An inheritance, Part One

YeatsI think of death and it reminds me to consider how to live.  I contemplate the brevity of a lifespan and know that choices are important. I am not ready to die, nor possibly will ever feel so, but I am ready to consider what I want to pass on.

As Hamlet replies to Polonius , when questioned on what the matter is that he is reading …’Words, words, words.’

Language is the river we swim in daily, the route to communication, miscommunication, love and hatred. It is paradoxically the most powerful of medium and the least effective.

There is a radio programme on a Saturday morning that delivers inheritance tracks – those pieces of music that the particular contributor wants most to pass down to their loved ones – in  a similar manner I give you my inheritance tracks – written ones.

I begin with Margaret Atwood, a writer who always has something of note to say and always with style. I love her novels, but this is a short poem that for me describes the atmosphere of a new relationship perfectly.

Habitation — Margaret Atwood

[1939–current, Canadian]

Marriage is not 

a house or even a tent 

it is before that, and colder: 

The edge of the forest, the edge 

of the desert 

the unpainted stairs

at the back where we squat 

outside, eating popcorn 

where painfully and with wonder 

at having survived even 

this far 

we are learning to make fire

Source: Atwood, M 1970, Procedures for Underground, Little, Brown.

The line  ‘it is before that, and colder:’  has the perfection of a musical note precisely measured – with just the right element of surprise to quicken the curiosity.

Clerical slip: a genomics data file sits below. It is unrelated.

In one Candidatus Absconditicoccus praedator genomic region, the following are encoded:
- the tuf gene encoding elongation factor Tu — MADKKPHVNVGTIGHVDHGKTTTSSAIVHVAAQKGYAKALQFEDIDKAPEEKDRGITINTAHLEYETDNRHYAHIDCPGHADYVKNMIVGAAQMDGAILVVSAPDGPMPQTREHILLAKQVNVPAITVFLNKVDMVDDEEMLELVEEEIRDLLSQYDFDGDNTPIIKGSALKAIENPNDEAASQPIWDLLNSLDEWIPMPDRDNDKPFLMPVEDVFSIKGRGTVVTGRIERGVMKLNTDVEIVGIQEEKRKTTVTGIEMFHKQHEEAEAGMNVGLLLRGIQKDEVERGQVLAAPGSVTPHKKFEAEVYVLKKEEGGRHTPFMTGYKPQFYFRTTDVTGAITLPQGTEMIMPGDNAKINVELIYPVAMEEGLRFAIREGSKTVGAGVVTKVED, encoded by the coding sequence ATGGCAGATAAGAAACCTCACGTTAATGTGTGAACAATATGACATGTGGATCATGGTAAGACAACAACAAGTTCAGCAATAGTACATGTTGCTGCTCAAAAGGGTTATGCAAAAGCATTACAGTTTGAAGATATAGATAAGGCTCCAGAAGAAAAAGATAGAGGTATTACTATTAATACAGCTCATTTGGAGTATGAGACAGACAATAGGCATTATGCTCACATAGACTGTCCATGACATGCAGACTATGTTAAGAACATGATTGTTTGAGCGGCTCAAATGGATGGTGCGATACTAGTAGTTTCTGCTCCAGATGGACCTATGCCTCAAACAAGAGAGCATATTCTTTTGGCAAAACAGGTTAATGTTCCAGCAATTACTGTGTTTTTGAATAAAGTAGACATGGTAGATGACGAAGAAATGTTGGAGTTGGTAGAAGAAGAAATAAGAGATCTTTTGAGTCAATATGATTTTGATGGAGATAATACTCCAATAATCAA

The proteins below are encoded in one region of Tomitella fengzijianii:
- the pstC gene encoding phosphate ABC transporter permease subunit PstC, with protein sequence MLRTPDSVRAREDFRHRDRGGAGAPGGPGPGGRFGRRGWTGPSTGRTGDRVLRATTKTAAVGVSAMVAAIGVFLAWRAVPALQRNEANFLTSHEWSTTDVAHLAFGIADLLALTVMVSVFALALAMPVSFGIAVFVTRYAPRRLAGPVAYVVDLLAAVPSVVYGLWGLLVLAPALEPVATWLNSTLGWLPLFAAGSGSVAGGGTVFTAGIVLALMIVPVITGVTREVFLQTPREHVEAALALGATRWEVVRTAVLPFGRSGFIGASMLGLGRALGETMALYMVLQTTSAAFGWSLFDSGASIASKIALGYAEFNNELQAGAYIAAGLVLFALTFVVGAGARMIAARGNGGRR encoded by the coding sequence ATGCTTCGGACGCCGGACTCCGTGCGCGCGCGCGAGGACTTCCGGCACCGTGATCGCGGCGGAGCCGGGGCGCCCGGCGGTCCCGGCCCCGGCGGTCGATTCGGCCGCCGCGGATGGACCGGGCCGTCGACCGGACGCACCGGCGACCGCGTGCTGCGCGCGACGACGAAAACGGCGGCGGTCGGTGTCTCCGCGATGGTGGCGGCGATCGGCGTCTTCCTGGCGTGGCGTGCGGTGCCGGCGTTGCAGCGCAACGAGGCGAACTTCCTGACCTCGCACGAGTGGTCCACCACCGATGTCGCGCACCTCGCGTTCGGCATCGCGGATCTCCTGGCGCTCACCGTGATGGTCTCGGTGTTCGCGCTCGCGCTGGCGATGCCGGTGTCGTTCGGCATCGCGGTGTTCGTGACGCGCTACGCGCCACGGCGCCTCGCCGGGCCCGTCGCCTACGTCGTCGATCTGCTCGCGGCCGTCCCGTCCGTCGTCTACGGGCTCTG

I chose this poem because the five boys that I have the privilege of loving – two my own sons, three from my husbands first marriage, are all embarking on long term relationships. It is this fundamental relationship with a partner that has been the central impetus to my own life – I am introverted and have little need for a wide circle of friendship, but without the anchor of a committed loving relationship I feel adrift and anxious. And I like fire.

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2 thoughts on “An inheritance, Part One

  1. DK Fennell

    I too have long thought about what I would “pass on” as you put it. The one advantage to wasting so much time on something I have have no experience of is that I came to this conclusion: Perhaps great statesmen or great artists can chose what they want ot pass on. They after all have a large audience to cater to. Having children and watching them grow up has concretized the my own thinking. For specific people rather than an imagined grand audience we have no ability to “pass on” anything. We can give but it is up to them to take. I can no more expect them to cherish my collection of novels, rather than make a yard sale of them, than I can expect them to think well of me. And much as I hate to admit it, slowly over time jsut everything about me will be forgotten by these specific people. What concerns me now is what it is that will be last forgotten. That, it seems to me, the only legacy, and the one that requires so much effort on my part. The last thing forgotten, I think, is the essence of a person. So to me, it has come far to late in life, what I should be doing is make my essence something I want these specific people to retain as long as possible. Is that too egocentric? Is it unattainable?

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    1. Deborah Anne Corr

      It is a challenge to face our own inevitable ‘forgetability’. I too want my loved ones to value my ‘essence’ and for it to be of solace to them. That surely is what love strives for? I lost my beloved uncle when I was 11 – he has been a constant and vigilant presence in my life – a sort of guiding presence when I have needed one. If I could attain the level of presence in the lives of my sons I would be a happy soul.

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